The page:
Some tourists are not impressed, probably due to the masses of ‘guides’ and ‘friends’ hustling to look after anyone who looks pretty vacant. However, Sultan Ahmet is free, beautifully decorated, conveniently located and historically important to Turkey. Wander in for a few minutes at least!

turkey, istanbul, blue mosque interior

Blue Mosque interior ceiling.

turkey, istanbul, german fountain

Traditional pre-prayer washing place known as the German Fountain.

Hagia Sophia/Ayasofya

Hagia Sophia, istanbul, turkey

6thC Hagia Sophia, aka Ayasofya, the world’s largest cathedral for 1, 000 years. Note the Christ figure on the right as well as Koranic inscriptions.

Hagia Sophia (Aya Sofya) in Sultanahmet Square, was constructed by command of Roman Emperor Justinian I in the sixth century as a Christian basilica and remained the largest enclosed space in the world for over 1000 years.

The Ottomans conquered Constantinople in the 15th century and converted Hagia Sofia to a mosque. Finally it was converted into a museum in 1935.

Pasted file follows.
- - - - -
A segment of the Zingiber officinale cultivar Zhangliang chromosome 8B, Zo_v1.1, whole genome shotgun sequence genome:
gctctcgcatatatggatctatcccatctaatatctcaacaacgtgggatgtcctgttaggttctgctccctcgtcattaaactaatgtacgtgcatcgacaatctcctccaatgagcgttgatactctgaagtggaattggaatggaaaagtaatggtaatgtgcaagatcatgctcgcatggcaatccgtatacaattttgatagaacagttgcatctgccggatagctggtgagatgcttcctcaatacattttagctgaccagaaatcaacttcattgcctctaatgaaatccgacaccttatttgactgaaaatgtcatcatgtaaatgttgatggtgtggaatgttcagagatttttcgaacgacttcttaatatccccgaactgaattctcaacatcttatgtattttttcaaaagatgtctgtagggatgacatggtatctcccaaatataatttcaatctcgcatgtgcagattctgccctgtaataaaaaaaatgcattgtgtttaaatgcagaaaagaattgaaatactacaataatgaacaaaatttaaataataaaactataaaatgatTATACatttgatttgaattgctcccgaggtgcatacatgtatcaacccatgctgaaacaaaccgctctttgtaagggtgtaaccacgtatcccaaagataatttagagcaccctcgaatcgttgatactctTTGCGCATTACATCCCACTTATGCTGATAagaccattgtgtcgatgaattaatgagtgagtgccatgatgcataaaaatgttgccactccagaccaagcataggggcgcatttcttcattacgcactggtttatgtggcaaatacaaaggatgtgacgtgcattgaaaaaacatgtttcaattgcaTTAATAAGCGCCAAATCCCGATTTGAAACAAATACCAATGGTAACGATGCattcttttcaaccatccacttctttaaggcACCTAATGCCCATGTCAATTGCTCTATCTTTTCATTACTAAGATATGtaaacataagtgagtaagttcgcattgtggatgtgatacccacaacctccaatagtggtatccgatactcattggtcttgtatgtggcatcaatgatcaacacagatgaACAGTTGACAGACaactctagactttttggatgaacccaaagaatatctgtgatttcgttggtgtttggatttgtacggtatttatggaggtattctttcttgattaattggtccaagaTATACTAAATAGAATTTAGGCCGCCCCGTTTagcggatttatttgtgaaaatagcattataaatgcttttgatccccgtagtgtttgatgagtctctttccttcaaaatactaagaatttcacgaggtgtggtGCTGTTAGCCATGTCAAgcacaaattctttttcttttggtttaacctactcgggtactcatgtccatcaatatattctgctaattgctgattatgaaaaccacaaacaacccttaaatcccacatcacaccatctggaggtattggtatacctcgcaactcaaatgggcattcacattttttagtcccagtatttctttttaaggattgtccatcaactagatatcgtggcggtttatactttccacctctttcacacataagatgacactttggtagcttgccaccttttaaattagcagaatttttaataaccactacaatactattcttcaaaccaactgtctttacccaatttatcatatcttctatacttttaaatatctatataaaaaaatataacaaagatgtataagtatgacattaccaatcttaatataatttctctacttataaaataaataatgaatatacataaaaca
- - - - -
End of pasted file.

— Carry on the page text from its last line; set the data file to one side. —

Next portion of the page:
Aya Sofia is an amazing building with a fascinating history so bite the bullet and hire a guide. Choosing one will be the most stressful part of your day!

Sultanahmet Topkapi Museum

turkey, topkapi palace museum, istanbul

The Topkapi Palace was home to Ottoman emperors for four hundred years and is extravagantly decorated, particularly the Harem section which requires visitors to join a guided tour and costs extra, but is well worthwhile.

Apart from the elaborate, well restored decor, the museum displays Ottoman jewels, weapons, rugs, china, the Prophet Mohammed’s belongings and more. The terrace outside has panoramic views over the Bosphorus and both European and Asian sides of Istanbul.

Get there early (before 9. 0 am? ) and rent an audio or human guide, Topkapi is busy and complex! It’s not difficult to spend two or three hours there. It WILL be crowded.

Topkapi Harem ceiling, istanbul, turkey

Topkapi Harem ceiling.

Tourists wishing to visit the palace should not take bus or tram posted with Topkapi sign as they always go to Topkapi neighbourhood in the west of the old city near the city walls, whereas Topkapi Palace is in the east, about 8kms (5 miles) away. To visit the the palace, look for transport with signs to Sultanahmet.

Just below Topkapi is Gulhane Park a public park with lots of flowers, trees and outdoor cafés with a fine view of the Bosphorus.

However, many tourists find the palace is disappointing as you can expect large numbers of tours squeezing into quite small spaces. In addition  there are no furnished rooms, it’s a museum rather than a recreation of a Sultan’s living quarters.